Tuesday, April 11, 2006

Priorities first

When it comes to work, there are three categories of it. "On topic", " "on topic" " and "off-topic". The last category is also known as "procrastination" or "pseudo-work". Cleaning the floortiles under your cooker with a toothbrush when you actually should be writing your thesis is "off-topic" work. So is ironing the curtains, alphabetising your DVD-collection or re-partitioning your hard-drive and organising your browser bookmarks. Usually it is very difficult to do any on-topic work while there is any off-topic work around.

On-topic work is like an unicorn: easy to define but rarely seen. Writing your thesis when you need to write your thesis is clearly on-topic, and so is looking up the reference to the article with the study you are writing about. But looking up references is where the slippery slope to "on-topic" work begins. Sooner than you think, looking up a reference leads to spotting an interesting article you had put aside for later reading, which brings into mind the other article you needed to find. And in just a few seconds your perfect on-topic work of producing concrete output has turned into yet another literature search and hours spent going through the clutter of hits, with the result of finding 3 articles you already have and 79 others you will never need.

So, doing "on-topic" work means you are actually working around the subject but not actually making any progress. I just noticed that I'm procrastinating in "on-topic" work for the third day running. For some weird reason, I all of a sudden decided that I need to understand how the statistical procedures I'm planning to use actually work. And therefore I'm now implementing them to the computing environment I usually use. While this would qualify as on-topic work any other time, now when I'm actually in a hurry just to churn out the results, it is actually not just "on-topic" but borderline off-topic. Especially since most of the stuff I've programmed is not working and I already have all these tools (that actually work), albeit in another environment.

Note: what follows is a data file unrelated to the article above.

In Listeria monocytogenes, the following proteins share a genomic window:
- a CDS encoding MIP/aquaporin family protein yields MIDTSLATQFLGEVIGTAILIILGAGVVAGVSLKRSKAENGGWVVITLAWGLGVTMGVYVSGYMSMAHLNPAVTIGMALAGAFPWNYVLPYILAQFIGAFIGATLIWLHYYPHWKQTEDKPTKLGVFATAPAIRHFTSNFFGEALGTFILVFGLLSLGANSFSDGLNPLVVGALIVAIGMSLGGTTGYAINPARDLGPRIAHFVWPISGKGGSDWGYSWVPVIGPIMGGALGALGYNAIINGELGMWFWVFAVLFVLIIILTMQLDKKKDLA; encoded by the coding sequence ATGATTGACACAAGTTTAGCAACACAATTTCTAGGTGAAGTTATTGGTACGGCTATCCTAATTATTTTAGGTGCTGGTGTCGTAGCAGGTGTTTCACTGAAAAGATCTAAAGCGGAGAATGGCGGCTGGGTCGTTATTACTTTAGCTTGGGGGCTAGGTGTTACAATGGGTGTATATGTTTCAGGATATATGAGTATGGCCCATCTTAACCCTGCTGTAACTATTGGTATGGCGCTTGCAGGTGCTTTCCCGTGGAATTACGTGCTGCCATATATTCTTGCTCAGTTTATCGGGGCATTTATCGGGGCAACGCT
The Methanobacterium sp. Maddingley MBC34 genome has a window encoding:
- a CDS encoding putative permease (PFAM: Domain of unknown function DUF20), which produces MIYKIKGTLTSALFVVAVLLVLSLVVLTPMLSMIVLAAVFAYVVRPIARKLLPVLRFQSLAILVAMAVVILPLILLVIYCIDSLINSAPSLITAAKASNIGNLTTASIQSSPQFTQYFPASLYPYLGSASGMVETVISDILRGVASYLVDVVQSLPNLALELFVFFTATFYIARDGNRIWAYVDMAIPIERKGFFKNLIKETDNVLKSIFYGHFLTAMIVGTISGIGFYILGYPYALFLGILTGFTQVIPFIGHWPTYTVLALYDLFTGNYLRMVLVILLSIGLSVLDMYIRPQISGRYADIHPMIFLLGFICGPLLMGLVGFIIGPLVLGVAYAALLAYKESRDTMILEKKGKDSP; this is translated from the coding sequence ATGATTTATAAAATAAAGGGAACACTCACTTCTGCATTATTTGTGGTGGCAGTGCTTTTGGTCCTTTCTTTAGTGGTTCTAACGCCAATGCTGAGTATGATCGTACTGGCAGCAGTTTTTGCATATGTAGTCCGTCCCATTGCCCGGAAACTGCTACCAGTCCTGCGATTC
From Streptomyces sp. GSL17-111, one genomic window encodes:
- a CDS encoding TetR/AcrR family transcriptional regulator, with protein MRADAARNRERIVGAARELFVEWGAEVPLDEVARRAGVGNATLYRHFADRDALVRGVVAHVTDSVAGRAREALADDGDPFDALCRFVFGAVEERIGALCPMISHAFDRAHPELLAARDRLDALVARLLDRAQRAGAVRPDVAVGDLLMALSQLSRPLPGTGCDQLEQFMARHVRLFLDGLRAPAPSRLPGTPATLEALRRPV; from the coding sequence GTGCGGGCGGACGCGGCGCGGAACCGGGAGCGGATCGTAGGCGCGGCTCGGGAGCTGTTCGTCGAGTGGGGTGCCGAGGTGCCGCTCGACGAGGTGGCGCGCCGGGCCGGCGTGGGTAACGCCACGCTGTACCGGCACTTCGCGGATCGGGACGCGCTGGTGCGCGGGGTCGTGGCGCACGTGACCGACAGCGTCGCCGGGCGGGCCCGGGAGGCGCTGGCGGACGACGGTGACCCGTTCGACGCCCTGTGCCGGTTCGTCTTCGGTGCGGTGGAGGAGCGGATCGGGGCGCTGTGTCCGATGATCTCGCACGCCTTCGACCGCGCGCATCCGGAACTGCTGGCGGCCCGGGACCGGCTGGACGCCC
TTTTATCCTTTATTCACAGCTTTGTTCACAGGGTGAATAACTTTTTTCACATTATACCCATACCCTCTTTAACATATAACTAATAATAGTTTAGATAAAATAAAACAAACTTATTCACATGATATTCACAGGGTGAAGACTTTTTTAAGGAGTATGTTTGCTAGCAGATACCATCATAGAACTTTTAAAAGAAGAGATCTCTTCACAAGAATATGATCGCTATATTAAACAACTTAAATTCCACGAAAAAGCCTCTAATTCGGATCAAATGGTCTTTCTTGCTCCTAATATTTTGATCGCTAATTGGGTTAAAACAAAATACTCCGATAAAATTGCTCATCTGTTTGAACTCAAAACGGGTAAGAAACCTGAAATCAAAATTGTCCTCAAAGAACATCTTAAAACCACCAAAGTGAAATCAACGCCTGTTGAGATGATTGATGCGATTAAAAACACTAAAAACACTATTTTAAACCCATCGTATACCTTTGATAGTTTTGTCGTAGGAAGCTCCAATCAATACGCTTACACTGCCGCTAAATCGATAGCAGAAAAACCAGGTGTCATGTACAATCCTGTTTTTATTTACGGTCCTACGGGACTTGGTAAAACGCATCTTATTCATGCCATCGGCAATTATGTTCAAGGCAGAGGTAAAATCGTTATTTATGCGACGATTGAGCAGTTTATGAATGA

Did you spot the point where on-topic became "on-topic"? Let me highlight: "therefore I'm now implementing...". So, while the intention was pure ("to understand how [they] work"), the vague definition of "understanding" let the "procrastinator within" to take over and start spending time in writing and testing code. Sneaky...

And, the "p w" has managed to convince me not to mend my ways, even though I now see what is going on. I have actually consciously decided to keep on writing these implementations, because it actually is an efficient, if a bit slow way of learning the procedures. But since I need to cut to the chase and get those results as well, I think I need to work overtime. Or just cut down the time I spend in full-blown procrastination or "off-topic" work. :-)

(Pic: www.hse.gov.uk)

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